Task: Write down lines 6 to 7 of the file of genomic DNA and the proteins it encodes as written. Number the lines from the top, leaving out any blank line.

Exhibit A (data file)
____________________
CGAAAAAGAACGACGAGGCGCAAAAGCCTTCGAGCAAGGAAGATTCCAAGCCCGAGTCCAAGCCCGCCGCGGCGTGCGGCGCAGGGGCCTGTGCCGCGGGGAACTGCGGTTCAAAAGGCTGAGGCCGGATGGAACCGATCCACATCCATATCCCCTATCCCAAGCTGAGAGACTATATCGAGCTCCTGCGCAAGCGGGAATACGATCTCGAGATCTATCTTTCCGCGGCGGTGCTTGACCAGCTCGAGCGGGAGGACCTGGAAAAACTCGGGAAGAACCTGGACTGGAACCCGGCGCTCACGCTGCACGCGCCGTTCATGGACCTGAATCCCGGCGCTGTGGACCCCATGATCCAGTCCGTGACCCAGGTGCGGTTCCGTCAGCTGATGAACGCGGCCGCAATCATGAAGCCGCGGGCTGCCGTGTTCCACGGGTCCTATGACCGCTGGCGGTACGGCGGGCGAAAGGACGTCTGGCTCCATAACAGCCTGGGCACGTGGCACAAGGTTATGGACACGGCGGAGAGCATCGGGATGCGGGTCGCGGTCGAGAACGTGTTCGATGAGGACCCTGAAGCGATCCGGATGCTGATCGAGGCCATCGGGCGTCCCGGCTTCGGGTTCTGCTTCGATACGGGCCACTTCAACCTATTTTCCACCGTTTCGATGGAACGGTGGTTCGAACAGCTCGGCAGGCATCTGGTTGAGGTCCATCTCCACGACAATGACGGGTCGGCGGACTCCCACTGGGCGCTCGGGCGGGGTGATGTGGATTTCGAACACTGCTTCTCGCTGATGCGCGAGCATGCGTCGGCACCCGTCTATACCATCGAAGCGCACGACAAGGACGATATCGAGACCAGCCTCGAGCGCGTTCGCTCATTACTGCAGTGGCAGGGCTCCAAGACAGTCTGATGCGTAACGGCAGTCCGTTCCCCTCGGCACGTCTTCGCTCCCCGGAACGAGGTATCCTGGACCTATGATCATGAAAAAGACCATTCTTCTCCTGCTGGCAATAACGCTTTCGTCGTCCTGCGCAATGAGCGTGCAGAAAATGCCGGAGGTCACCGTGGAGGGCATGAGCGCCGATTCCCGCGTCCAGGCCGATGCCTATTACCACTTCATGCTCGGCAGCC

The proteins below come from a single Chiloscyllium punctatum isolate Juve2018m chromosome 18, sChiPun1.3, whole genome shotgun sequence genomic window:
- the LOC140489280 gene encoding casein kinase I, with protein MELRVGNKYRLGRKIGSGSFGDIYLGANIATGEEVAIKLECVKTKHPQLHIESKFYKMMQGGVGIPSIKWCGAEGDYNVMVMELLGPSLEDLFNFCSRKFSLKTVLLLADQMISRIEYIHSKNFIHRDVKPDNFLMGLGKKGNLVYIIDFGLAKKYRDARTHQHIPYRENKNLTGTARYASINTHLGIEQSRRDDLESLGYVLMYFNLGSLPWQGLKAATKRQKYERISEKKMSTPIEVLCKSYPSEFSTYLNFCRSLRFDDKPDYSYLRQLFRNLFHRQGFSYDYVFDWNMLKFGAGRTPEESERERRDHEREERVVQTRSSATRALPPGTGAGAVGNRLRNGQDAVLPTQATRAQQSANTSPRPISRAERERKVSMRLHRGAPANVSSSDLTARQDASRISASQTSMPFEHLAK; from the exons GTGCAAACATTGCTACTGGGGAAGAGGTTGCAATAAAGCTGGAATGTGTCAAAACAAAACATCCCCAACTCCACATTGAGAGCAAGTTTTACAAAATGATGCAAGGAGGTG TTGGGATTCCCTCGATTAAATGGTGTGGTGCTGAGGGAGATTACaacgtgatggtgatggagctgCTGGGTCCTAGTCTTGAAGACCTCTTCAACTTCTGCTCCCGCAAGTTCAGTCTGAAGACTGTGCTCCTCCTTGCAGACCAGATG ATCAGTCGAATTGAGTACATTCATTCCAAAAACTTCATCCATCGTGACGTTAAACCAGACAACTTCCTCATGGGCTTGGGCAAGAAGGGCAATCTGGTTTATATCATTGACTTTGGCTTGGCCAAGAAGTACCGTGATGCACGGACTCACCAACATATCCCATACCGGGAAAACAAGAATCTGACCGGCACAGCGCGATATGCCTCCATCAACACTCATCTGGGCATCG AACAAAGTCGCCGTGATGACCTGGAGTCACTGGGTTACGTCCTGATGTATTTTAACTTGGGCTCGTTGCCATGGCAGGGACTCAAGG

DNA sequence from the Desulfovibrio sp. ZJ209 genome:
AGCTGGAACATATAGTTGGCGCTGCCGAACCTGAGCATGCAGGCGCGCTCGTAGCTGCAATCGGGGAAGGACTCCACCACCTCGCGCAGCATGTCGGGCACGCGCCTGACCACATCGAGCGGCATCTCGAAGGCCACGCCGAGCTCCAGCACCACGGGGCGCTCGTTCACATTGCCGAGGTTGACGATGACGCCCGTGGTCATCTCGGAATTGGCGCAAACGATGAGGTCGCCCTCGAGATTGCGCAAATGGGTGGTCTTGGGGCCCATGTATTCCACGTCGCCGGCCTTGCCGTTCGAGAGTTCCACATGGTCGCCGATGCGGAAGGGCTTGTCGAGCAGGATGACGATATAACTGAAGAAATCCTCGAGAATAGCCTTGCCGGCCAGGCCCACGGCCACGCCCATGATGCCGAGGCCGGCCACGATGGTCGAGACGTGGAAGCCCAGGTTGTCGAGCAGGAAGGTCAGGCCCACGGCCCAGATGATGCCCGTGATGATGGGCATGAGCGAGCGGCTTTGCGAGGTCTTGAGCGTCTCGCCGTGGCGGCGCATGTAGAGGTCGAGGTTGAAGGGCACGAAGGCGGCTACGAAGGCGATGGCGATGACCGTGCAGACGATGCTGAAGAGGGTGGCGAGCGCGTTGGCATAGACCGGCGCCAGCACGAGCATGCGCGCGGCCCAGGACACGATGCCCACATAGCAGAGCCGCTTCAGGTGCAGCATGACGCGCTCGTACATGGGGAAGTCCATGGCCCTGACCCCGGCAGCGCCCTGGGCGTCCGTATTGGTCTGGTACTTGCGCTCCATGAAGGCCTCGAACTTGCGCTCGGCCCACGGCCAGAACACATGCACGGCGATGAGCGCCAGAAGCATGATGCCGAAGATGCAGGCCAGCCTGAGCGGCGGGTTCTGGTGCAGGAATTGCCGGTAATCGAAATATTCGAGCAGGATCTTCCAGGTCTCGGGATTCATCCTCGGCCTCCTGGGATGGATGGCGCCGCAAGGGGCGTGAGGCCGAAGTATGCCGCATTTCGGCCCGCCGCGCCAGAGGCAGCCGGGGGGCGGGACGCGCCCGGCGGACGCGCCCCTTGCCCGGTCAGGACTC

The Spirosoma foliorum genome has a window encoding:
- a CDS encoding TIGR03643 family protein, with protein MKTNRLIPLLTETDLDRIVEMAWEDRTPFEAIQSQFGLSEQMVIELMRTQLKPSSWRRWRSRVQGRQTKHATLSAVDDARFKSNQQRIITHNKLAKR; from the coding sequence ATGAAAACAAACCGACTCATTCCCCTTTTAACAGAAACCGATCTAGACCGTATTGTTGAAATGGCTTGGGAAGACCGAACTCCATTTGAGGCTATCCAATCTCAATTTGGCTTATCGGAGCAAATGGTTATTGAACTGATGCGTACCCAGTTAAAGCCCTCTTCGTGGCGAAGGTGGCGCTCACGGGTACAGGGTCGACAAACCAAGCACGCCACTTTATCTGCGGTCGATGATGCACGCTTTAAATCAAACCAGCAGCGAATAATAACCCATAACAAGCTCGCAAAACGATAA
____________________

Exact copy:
The Spirosoma foliorum genome has a window encoding:
- a CDS encoding TIGR03643 family protein, with protein MKTNRLIPLLTETDLDRIVEMAWEDRTPFEAIQSQFGLSEQMVIELMRTQLKPSSWRRWRSRVQGRQTKHATLSAVDDARFKSNQQRIITHNKLAKR; from the coding sequence ATGAAAACAAACCGACTCATTCCCCTTTTAACAGAAACCGATCTAGACCGTATTGTTGAAATGGCTTGGGAAGACCGAACTCCATTTGAGGCTATCCAATCTCAATTTGGCTTATCGGAGCAAATGGTTATTGAACTGATGCGTACCCAGTTAAAGCCCTCTTCGTGGCGAAGGTGGCGCTCACGGGTACAGGGTCGACAAACCAAGCACGCCACTTTATCTGCGGTCGATGATGCACGCTTTAAATCAAACCAGCAGCGAATAATAACCCATAACAAGCTCGCAAAACGATAA